Cheering – What our athletes say

Duggal, Somya - athletic support (1)

Writer: Scott F.

Visual: Somya D.

Editor: Lucas V.

For success in athletics, it is essential to stay hydrated, have a healthy diet, cooperate with teammates, and many other factors. However, something that trends toward the top with regards to importance in athletics is the cheering and support off the field. Bamboo Telegraph interviewed athletes that will be competing in the upcoming IASAS tournament on how, when and why they love to be cheered on. 

To understand the importance of athletic support, Ben P. in regards to cheering says, “it lets me as well as the team know we have people supporting us. I think it is very important to cheer because when you are on the court and the momentum is lost, it is hard to pick yourself up and increase your energy.” Motivation will be key to athletes like Ben, hopefully throughout IASAS, athletes get to experience the feeling of pride from support on the sideline.

While spectators may think it’s great to cheer all throughout the games, there are specific times in each competition where support is crucial. Phillip S., an IASAS soccer athlete, pointed out that, “cheering is the most important at the beginning of the game to get players hyped for the whole game. It is also important during intense moments such as goal scoring.” The thrill of approval from the fans is an invaluable feeling when you have just scored or made a key play. On the contrary, IASAS XC runner, Ian C., thinks that, “cheering is most important at the finish of a race so that athletes have the motivation to finish strong.”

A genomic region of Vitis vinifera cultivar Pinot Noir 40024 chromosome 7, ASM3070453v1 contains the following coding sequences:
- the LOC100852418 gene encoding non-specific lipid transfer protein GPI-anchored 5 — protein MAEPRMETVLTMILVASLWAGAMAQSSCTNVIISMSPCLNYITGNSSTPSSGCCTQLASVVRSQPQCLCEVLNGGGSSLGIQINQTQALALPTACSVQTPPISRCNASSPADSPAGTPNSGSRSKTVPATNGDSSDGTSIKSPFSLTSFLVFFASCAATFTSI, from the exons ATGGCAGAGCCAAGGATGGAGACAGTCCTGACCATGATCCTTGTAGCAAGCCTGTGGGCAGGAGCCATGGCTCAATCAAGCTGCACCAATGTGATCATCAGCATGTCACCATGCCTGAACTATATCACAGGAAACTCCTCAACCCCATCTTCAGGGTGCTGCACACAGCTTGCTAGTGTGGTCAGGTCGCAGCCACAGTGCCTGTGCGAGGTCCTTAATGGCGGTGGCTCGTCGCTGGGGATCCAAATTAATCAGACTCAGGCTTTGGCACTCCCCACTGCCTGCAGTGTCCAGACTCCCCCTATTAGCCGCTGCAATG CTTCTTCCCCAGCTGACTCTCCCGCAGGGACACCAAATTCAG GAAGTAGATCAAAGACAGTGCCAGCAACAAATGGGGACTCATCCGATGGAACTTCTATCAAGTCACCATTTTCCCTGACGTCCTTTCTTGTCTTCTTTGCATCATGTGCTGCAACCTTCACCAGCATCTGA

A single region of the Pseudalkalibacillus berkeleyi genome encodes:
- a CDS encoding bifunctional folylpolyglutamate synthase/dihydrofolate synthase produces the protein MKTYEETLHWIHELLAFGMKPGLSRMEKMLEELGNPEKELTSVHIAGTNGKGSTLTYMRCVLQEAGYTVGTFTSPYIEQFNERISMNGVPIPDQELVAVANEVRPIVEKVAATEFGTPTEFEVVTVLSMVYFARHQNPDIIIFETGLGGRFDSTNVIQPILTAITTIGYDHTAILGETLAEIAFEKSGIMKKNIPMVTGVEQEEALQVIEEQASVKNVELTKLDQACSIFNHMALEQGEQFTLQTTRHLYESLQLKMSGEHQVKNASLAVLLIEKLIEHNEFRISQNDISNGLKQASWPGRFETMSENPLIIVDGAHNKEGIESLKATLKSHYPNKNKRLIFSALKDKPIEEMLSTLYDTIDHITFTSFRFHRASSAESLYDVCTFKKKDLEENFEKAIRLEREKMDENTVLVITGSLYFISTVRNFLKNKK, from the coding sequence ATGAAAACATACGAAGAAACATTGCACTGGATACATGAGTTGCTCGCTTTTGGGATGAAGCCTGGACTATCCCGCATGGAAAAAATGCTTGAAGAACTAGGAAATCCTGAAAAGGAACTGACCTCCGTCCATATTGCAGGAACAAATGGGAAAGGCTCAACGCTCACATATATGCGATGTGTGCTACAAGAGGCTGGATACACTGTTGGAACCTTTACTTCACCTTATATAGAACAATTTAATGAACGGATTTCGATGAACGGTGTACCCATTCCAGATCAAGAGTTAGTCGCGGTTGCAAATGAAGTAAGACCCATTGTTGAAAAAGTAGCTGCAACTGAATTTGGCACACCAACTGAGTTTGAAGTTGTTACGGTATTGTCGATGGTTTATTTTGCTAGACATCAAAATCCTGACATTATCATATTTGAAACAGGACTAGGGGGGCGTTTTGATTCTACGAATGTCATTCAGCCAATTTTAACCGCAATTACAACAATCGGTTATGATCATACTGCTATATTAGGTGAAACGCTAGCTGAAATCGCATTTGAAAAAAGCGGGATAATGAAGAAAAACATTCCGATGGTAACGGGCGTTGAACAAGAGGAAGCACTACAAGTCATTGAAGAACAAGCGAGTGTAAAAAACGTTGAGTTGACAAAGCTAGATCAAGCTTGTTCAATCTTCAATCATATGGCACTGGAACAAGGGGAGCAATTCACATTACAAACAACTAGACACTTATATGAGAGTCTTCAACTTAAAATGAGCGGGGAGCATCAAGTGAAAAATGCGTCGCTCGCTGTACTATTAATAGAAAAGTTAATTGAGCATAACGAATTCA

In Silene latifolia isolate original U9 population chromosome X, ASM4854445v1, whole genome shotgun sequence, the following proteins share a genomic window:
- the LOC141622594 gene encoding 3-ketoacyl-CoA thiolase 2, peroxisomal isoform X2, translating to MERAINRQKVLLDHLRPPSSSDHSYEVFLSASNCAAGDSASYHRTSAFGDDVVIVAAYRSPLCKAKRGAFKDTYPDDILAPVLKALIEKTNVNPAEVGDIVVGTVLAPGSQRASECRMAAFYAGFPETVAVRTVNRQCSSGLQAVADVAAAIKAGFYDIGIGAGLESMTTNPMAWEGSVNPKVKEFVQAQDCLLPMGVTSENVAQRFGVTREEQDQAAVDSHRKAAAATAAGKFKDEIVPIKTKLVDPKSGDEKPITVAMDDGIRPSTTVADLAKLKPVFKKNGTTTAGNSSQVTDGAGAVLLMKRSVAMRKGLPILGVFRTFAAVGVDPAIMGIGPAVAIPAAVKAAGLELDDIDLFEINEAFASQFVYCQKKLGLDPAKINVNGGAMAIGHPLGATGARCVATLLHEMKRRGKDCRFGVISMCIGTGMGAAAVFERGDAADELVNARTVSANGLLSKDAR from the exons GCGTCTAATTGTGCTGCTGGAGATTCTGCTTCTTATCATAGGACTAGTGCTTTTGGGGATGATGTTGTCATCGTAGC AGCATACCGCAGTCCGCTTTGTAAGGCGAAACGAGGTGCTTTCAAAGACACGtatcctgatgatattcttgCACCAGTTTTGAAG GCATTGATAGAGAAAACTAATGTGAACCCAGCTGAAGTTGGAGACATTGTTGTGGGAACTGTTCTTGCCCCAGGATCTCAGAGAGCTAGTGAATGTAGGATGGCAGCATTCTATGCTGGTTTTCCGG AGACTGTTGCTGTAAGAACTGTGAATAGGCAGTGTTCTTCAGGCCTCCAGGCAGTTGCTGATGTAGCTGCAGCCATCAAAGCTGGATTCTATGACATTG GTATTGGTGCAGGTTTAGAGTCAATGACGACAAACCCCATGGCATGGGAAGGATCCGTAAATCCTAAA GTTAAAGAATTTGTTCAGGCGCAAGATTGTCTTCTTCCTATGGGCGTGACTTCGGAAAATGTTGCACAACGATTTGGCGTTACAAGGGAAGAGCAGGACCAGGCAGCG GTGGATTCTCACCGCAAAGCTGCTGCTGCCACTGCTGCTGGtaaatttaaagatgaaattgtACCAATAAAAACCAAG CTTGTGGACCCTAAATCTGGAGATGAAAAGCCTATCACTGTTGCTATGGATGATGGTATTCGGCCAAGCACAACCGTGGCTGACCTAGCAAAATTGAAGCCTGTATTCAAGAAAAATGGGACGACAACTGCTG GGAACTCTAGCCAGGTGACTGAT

Other IASAS athletes are hopeful for individual cheers and chants throughout the tournaments. Jacob T., the solo freshman IASAS volleyball player, simply says, “I like to be cheered,” and prefers the chant, “Ja-cob-T M-V-P.” 

This was not the only specific cheering method that the interviewed athletes suggested for the HS community during IASAS. Marco D., another IASAS soccer athlete, recommends that the spectators start the famed Icelandic “Thunder Clap”, which entails clapping above one’s head in sync with the crowd, gradually getting more frequent and louder. Both Marco and Phillip go on to say ISM soccer is, “going for gold” and “defending the home field”. This mindset will hopefully propel our athletes during IASAS.

The role of spirit and enthusiasm in the cheering and support of ISM athletes will play a fundamental role in the success of our athletes in this “Super” IASAS tournament. BT strongly encourages its readers to follow the athletes’ advice and enthusiastically support them as they try to bring glory to the school. Let’s go bearcats!